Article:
iOS 15, which is set to be launched by the fall of this year, promises to bring a boatload of new features to the native browser of smart Apple devices: Safari. This revamp will include an upgrade to even better privacy, extensions, tabs, and more.
Apple is a known leader in the smartphone industry when it comes to privacy features, and it somehow manages to outdo itself in this regard in each software update, from year to year. This year is no less, as we found out from the official Apple Worldwide Developers’ Conference which was recently livestreamed.
This year, Apple is bringing yet another improvement, this time implementing a built-in VPN to hide your IP address from any potential third-party trackers, rendering them unable to pinpoint your location or even link your activity across different sites.
You can even see which sites attempted to (and were blocked from) tracking you in the Safari Privacy Report. To access the Safari Privacy Report, tap AA to the left of the search bar in Safari. From there, choose Privacy Report. (A Privacy Report is now also newly available for all apps in Settings > Privacy > Privacy Report
Apple is bringing web extension support to Safari on iPhone as well, which should leave great room for customizability and experience improvement. You’ll soon be able to have your favorite browser VPN running on iPhone’s native browser, or have your usual password manager automatically filling in credentials to make your life easier.
3. Change Browser Background, Customize Start Page
With iOS 15, you will be able to switch up the appearance of the background behind Safari’s Start Page. You can do this through either uploading a photo from your own library or choosing from a selection of generic images made available.
On top of that, you also have the option to sync up your start page layout and background to appear the same across all your Apple devices, using iCloud.
You can change both the image and layout of the Safari Start Page by tapping on the “edit” button found at the bottom of a new tab.
Image credit – MacRumors.com
4. A New Tab Bar
A new tab bar now appears across the bottom of every Safari page you open. This new “address bar” essentially makes it as easy as possible to access the most often used functions with your thumb, without having to change your normal hand position as you browse.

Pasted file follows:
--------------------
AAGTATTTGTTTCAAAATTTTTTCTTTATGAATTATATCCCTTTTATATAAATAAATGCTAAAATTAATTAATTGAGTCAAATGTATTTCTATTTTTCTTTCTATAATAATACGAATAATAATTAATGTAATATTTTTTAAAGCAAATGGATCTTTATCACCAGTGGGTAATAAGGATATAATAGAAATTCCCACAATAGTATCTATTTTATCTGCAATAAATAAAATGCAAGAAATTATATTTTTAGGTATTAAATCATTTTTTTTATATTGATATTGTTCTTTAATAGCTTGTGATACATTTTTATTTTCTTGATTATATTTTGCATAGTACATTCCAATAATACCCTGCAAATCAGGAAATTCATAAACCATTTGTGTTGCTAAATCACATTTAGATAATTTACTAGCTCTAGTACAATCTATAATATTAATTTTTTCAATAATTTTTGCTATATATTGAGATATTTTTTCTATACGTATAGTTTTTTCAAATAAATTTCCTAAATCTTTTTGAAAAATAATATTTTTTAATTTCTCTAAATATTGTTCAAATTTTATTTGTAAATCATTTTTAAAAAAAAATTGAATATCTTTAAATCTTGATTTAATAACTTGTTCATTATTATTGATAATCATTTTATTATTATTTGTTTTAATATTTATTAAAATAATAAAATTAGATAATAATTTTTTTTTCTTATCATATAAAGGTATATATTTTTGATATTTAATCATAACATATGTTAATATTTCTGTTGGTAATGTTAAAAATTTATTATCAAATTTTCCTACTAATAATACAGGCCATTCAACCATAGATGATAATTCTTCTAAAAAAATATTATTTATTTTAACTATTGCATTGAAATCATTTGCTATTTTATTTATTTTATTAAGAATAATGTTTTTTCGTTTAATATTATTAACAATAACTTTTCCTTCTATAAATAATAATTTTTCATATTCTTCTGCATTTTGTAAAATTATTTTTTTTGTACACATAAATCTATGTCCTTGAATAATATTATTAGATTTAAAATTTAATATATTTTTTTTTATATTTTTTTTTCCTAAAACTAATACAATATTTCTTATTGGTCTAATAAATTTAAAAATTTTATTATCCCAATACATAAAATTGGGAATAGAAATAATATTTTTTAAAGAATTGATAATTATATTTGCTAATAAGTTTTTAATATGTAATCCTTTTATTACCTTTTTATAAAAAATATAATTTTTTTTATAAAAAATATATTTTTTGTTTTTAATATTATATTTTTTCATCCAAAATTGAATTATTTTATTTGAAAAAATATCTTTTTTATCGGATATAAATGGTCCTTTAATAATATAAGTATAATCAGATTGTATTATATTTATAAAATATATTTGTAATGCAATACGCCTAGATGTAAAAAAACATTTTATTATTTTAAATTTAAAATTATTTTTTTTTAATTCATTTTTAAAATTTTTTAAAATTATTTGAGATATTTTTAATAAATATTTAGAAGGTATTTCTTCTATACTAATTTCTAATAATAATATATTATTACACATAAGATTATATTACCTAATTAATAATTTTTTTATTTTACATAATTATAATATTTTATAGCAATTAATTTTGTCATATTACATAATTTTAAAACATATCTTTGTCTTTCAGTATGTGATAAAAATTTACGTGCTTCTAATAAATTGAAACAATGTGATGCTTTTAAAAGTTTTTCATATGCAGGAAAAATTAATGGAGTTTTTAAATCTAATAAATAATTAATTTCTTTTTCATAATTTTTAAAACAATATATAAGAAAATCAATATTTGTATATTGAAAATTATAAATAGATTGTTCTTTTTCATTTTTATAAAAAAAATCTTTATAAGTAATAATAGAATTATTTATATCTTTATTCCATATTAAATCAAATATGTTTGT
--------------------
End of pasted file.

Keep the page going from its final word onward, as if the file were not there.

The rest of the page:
5. Safari Group Tabs
Organizing your thoughts (and tabs) is set to become easier than ever with the introduction of a Group Tabs feature. With this, you are now able to separate tabs into categories—this way you can still have your 34 tabs open, but hopefully much easier to manage. As they say, cluttered tabs = cluttered mind…
6. View Recently Closed Tabs
Long-pressing on the small + button in the Safari browser (which would normally open a new tab), will now display a list of tabs you recently closed—eliminating the possibility of accidentally closing and losing something important forever.
Image credit – MacRumors.com
7. Pull down to refresh
Did you know that the pull-down-to-refresh function was originally invented by Twitter, which also has a patent on it? (Although they are nice about not using it, unless defensively.)
Either way, it may come as a surprise that until now, Safari has been one of the few apps that did not possess that refresh function. You had to tap the little “refresh” arrow in the top right for that.
iOS 15 will bring the ability perform the swipe-down gesture anywhere in the screen and have your tab instantly refreshed.
8. New Site Menu Settings
You now have access to a few new Safari site settings. You can access the Site Menu by tapping on the three dots next to the address bar. There, right above the “Add to Bookmarks” option, you now also have “Translate Website” (instant translation to any language), Text Size customization, and Privacy Report (Safari’s trusty Privacy Report for that particular site).
9. Switch Between Tabs Easily
iOS 15 makes it extremely easy to switch back and forth between open tabs. You no longer have to open Tab View to go to the last one; simply swiping left or right across the new Tab Bar at the bottom of a page, using your thumb, will do the job.